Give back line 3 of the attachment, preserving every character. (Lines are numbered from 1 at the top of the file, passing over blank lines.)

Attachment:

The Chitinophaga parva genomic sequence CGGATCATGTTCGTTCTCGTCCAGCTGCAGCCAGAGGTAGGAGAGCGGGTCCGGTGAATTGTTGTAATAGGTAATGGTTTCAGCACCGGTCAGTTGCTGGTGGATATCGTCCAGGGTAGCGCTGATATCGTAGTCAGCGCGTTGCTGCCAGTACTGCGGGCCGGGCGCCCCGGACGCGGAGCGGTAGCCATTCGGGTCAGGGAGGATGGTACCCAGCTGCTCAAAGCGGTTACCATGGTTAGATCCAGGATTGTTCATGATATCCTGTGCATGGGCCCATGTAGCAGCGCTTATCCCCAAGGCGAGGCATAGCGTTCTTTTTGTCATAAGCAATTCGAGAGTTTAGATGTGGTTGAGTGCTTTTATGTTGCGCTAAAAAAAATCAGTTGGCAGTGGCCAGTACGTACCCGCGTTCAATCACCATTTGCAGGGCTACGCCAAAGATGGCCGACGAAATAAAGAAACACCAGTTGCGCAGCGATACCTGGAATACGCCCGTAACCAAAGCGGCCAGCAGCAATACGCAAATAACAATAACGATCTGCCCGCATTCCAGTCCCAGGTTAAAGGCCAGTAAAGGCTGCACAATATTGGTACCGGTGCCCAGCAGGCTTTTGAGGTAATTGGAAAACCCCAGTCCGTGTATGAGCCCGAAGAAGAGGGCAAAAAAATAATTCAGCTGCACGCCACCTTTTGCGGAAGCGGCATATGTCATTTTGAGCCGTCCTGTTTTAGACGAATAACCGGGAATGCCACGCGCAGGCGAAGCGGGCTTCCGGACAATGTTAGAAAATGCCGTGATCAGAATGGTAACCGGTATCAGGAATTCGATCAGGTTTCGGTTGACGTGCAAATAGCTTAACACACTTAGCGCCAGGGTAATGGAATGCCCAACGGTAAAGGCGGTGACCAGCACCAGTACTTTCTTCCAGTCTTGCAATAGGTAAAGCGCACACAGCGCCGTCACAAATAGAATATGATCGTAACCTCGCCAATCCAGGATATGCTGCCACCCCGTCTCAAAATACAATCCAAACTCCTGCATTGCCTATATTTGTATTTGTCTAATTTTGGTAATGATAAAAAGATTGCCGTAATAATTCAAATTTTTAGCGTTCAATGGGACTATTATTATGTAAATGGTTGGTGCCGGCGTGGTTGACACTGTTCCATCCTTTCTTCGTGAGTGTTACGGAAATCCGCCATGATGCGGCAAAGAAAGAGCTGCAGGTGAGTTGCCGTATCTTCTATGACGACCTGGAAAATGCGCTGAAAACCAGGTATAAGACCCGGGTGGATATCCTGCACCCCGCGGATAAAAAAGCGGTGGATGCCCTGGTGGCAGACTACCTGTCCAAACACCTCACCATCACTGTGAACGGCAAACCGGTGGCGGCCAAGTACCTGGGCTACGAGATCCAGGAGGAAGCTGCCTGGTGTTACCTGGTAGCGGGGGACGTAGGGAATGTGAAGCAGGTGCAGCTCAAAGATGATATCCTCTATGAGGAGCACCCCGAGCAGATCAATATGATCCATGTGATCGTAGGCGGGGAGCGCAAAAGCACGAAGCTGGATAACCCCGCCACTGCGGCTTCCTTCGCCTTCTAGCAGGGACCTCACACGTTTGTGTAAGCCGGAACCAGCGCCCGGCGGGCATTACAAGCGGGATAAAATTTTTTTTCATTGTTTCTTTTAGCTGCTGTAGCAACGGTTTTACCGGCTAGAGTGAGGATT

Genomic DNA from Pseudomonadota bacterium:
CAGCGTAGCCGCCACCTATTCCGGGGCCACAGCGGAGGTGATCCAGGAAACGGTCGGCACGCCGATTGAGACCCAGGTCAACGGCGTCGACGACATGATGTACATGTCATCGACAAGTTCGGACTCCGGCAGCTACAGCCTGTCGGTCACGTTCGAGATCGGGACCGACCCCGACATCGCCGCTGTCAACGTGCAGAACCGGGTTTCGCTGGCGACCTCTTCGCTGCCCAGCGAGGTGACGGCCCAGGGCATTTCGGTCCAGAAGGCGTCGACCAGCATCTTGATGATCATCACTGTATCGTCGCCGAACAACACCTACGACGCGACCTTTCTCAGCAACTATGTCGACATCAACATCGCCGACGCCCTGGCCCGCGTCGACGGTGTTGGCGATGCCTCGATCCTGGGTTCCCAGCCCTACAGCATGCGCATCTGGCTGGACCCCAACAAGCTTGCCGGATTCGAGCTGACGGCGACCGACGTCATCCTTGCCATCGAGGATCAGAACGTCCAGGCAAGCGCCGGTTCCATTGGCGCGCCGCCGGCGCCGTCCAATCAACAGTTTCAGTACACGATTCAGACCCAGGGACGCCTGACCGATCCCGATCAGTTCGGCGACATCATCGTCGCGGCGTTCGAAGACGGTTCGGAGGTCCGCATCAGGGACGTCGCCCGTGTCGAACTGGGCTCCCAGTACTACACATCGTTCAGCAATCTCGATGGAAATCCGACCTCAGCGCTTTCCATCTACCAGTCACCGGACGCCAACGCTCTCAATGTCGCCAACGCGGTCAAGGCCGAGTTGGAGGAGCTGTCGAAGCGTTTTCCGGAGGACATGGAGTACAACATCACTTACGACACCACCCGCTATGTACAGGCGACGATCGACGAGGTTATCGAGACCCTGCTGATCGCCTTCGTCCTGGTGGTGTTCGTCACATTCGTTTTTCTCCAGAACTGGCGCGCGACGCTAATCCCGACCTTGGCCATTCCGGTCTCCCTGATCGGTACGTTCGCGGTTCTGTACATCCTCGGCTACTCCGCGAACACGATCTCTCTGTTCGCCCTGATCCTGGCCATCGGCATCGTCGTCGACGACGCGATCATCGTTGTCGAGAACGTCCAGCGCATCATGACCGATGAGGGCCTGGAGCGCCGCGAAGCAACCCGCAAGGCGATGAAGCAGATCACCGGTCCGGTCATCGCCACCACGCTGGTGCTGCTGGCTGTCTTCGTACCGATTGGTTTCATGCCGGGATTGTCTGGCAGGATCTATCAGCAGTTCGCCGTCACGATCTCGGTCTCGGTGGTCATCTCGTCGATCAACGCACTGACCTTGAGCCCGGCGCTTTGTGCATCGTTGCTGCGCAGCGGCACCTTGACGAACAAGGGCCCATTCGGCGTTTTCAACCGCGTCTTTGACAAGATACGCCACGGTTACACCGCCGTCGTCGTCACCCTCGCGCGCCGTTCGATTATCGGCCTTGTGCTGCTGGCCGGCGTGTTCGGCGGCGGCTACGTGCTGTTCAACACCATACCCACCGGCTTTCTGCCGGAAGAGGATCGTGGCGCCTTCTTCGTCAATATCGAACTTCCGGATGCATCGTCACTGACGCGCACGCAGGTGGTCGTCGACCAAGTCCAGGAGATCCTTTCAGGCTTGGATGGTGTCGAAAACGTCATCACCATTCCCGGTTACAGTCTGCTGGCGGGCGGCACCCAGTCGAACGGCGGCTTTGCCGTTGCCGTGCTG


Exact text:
CAGCGTAGCCGCCACCTATTCCGGGGCCACAGCGGAGGTGATCCAGGAAACGGTCGGCACGCCGATTGAGACCCAGGTCAACGGCGTCGACGACATGATGTACATGTCATCGACAAGTTCGGACTCCGGCAGCTACAGCCTGTCGGTCACGTTCGAGATCGGGACCGACCCCGACATCGCCGCTGTCAACGTGCAGAACCGGGTTTCGCTGGCGACCTCTTCGCTGCCCAGCGAGGTGACGGCCCAGGGCATTTCGGTCCAGAAGGCGTCGACCAGCATCTTGATGATCATCACTGTATCGTCGCCGAACAACACCTACGACGCGACCTTTCTCAGCAACTATGTCGACATCAACATCGCCGACGCCCTGGCCCGCGTCGACGGTGTTGGCGATGCCTCGATCCTGGGTTCCCAGCCCTACAGCATGCGCATCTGGCTGGACCCCAACAAGCTTGCCGGATTCGAGCTGACGGCGACCGACGTCATCCTTGCCATCGAGGATCAGAACGTCCAGGCAAGCGCCGGTTCCATTGGCGCGCCGCCGGCGCCGTCCAATCAACAGTTTCAGTACACGATTCAGACCCAGGGACGCCTGACCGATCCCGATCAGTTCGGCGACATCATCGTCGCGGCGTTCGAAGACGGTTCGGAGGTCCGCATCAGGGACGTCGCCCGTGTCGAACTGGGCTCCCAGTACTACACATCGTTCAGCAATCTCGATGGAAATCCGACCTCAGCGCTTTCCATCTACCAGTCACCGGACGCCAACGCTCTCAATGTCGCCAACGCGGTCAAGGCCGAGTTGGAGGAGCTGTCGAAGCGTTTTCCGGAGGACATGGAGTACAACATCACTTACGACACCACCCGCTATGTACAGGCGACGATCGACGAGGTTATCGAGACCCTGCTGATCGCCTTCGTCCTGGTGGTGTTCGTCACATTCGTTTTTCTCCAGAACTGGCGCGCGACGCTAATCCCGACCTTGGCCATTCCGGTCTCCCTGATCGGTACGTTCGCGGTTCTGTACATCCTCGGCTACTCCGCGAACACGATCTCTCTGTTCGCCCTGATCCTGGCCATCGGCATCGTCGTCGACGACGCGATCATCGTTGTCGAGAACGTCCAGCGCATCATGACCGATGAGGGCCTGGAGCGCCGCGAAGCAACCCGCAAGGCGATGAAGCAGATCACCGGTCCGGTCATCGCCACCACGCTGGTGCTGCTGGCTGTCTTCGTACCGATTGGTTTCATGCCGGGATTGTCTGGCAGGATCTATCAGCAGTTCGCCGTCACGATCTCGGTCTCGGTGGTCATCTCGTCGATCAACGCACTGACCTTGAGCCCGGCGCTTTGTGCATCGTTGCTGCGCAGCGGCACCTTGACGAACAAGGGCCCATTCGGCGTTTTCAACCGCGTCTTTGACAAGATACGCCACGGTTACACCGCCGTCGTCGTCACCCTCGCGCGCCGTTCGATTATCGGCCTTGTGCTGCTGGCCGGCGTGTTCGGCGGCGGCTACGTGCTGTTCAACACCATACCCACCGGCTTTCTGCCGGAAGAGGATCGTGGCGCCTTCTTCGTCAATATCGAACTTCCGGATGCATCGTCACTGACGCGCACGCAGGTGGTCGTCGACCAAGTCCAGGAGATCCTTTCAGGCTTGGATGGTGTCGAAAACGTCATCACCATTCCCGGTTACAGTCTGCTGGCGGGCGGCACCCAGTCGAACGGCGGCTTTGCCGTTGCCGTGCTG